Woolworths’ underlying food sales have grown for the first time in almost two years after the supermarket giant spent $1 billion in lowering prices.
Woolies’ crucial comparable food sales, which removes one-off events including store openings and closures, grew 0.7 per cent in the first quarter of 2016/17, beating analysts’ expectations of a 0.4 per cent rise.
It’s the first rise in comparable sales since the second quarter of 2014/15, although fierce rival Coles was still growing comparable food sales faster pace – at 1.7 per cent in the first quarter.
Woolworths’ total food sales rose 1.7 per cent to $9.32 billion in the 14 weeks to October 2.
Chief executive Brad Banducci described the growth as modest and said a revamped customer loyalty program had yet to materially affect sales despite having “resonated” with shoppers.
“We have been seeing gradual and consistent improvement in our business since May,” Mr Banducci said.
“We have a long way to go. We are cautiously optimistic. It’s nice to have a little bit of momentum.”
He said Aldi’s recent expansion beyond the eastern states and into SA and WA did not have as big an impact on Woolworths as he had expected.
“We have been impacted but we have not been impacted to the extent that we have expected or budgeted,” he said.
Woolworths’ food prices, on average, went down 1.9 per cent in the quarter, led by price cuts to groceries and bakery goods. Excluding tobacco, average prices were down 2.8 per cent.
Mr Banducci said the group’s overall first-half performance would hinge on sales over the Christmas period.
The group, which also owns BWS and Dan Murphy’s, reported a 3.8 per cent lift in liquor sales to $1.97 billion, with comparable sales up 1.8 per cent.
But sales at its petrol stations fell 11 per cent to $1.18 billion, largely due to lower fuel prices.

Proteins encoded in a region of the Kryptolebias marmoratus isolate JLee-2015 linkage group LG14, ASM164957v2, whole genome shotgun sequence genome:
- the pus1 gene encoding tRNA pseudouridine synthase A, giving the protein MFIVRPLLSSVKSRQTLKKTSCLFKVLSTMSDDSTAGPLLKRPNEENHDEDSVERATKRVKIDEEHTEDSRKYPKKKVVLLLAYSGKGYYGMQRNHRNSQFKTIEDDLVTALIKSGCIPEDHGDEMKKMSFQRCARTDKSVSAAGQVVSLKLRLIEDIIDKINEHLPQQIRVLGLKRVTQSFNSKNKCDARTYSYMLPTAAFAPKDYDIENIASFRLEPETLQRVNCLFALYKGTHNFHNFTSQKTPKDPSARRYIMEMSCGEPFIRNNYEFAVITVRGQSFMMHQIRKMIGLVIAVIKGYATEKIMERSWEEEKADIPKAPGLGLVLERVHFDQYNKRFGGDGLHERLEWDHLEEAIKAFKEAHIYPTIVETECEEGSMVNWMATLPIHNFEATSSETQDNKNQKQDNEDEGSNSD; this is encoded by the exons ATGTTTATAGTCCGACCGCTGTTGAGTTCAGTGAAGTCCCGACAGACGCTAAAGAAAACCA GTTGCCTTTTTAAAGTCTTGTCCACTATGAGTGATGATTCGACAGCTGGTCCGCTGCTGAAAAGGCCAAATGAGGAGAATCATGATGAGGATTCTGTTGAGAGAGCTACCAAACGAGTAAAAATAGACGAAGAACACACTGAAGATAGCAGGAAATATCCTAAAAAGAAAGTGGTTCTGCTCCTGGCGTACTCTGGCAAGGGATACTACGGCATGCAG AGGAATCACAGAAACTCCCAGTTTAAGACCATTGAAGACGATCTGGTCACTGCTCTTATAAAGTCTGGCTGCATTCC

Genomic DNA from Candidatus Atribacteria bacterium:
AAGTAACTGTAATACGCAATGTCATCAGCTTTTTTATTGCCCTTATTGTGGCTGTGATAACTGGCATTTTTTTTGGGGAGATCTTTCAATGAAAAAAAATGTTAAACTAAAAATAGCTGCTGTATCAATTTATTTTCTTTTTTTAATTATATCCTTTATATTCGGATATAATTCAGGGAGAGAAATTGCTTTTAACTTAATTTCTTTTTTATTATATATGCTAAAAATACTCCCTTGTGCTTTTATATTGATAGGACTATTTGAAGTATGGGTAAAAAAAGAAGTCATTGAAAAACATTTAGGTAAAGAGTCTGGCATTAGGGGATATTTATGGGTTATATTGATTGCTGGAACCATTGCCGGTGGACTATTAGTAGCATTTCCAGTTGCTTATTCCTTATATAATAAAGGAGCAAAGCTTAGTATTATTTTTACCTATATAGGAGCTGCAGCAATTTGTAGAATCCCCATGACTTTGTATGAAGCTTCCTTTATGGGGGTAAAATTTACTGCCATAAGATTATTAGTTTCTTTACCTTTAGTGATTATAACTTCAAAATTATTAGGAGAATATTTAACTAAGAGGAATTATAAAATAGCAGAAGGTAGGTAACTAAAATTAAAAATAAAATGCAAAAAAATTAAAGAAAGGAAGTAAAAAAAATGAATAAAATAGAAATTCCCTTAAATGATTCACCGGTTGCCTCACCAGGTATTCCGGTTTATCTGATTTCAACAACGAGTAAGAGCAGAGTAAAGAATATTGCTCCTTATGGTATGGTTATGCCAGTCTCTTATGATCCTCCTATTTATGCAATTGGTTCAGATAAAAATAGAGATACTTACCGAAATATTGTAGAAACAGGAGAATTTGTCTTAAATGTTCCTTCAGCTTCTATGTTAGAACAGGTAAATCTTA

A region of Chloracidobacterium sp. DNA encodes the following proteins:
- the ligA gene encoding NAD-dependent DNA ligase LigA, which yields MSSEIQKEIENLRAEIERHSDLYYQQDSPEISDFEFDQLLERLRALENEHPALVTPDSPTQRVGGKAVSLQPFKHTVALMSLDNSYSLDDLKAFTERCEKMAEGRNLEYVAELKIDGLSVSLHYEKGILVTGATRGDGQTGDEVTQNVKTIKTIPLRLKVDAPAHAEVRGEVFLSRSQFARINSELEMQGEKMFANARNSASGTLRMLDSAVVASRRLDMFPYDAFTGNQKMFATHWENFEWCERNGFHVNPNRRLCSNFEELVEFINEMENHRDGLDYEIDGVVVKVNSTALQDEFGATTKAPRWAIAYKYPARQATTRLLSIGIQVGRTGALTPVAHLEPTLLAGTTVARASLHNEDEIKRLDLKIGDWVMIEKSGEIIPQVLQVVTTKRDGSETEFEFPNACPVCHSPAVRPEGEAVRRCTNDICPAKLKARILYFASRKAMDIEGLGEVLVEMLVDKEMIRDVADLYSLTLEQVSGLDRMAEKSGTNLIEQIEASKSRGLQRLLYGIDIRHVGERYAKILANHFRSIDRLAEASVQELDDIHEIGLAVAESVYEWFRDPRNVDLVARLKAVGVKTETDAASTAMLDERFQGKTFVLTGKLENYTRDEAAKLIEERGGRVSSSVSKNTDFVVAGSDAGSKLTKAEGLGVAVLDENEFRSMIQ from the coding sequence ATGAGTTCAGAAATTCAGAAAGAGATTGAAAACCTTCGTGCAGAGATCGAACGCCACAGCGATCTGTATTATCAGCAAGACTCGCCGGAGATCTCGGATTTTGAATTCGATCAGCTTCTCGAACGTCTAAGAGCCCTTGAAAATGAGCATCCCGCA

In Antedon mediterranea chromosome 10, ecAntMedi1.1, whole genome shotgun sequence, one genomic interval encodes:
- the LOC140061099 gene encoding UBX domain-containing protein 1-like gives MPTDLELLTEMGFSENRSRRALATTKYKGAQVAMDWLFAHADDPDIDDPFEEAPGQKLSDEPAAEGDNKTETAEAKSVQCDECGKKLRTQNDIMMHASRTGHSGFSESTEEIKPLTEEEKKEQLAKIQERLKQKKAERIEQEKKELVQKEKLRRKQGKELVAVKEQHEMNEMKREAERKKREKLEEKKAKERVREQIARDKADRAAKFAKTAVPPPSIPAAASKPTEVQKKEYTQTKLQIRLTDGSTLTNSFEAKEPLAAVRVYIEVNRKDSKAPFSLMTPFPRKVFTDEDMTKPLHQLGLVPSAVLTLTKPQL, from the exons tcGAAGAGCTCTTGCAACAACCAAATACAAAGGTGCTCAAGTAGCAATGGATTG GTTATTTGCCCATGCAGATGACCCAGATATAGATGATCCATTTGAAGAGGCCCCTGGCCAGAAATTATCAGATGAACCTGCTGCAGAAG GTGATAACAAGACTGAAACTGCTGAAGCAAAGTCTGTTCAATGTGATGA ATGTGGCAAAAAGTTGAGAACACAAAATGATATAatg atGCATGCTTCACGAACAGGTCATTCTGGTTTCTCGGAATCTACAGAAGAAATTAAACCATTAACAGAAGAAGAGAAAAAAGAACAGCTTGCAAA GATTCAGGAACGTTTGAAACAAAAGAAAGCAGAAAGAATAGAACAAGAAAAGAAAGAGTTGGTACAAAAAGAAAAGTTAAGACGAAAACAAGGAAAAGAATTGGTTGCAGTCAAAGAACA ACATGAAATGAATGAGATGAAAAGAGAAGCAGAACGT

Discount department retailer BIG W continued to perform poorly, with sales down 5.5 per cent at $880 million and comparable sales falling 5.7 per cent.
BIG W chief executive Sally Macdonald said it was a sluggish quarter market-wide for apparel, with a modest second-half improvement in apparel expected as BIG W transitions to directly sourced and designed clothing.
“We are making inroads but the outcome of all that good work won’t be seen for some time,” she said
As for home improvement, Mr Banducci said the sale of Masters’ stock was proceeding well as the December closure of its stores approaches but declined to comment on how talks with former partner Lowe’s were going.
As well as selling Home Timber and Hardware to Metcash this month, Woolworths is also negotiating with bidders, including fuel partner Caltex, a potential sale of its petrol stations.
Shares in Woolworths closed down 57 cents, or 2.3 per cent, to $24.23.
CMC Markets chief market strategist Michael McCarthy said the market reaction reflected the task ahead for Woolworths.
“While there was an initial cheer that Woolworths has returned to comparable sales growth, it has dawned on the market that Woolworths is still in a difficult place,” he said.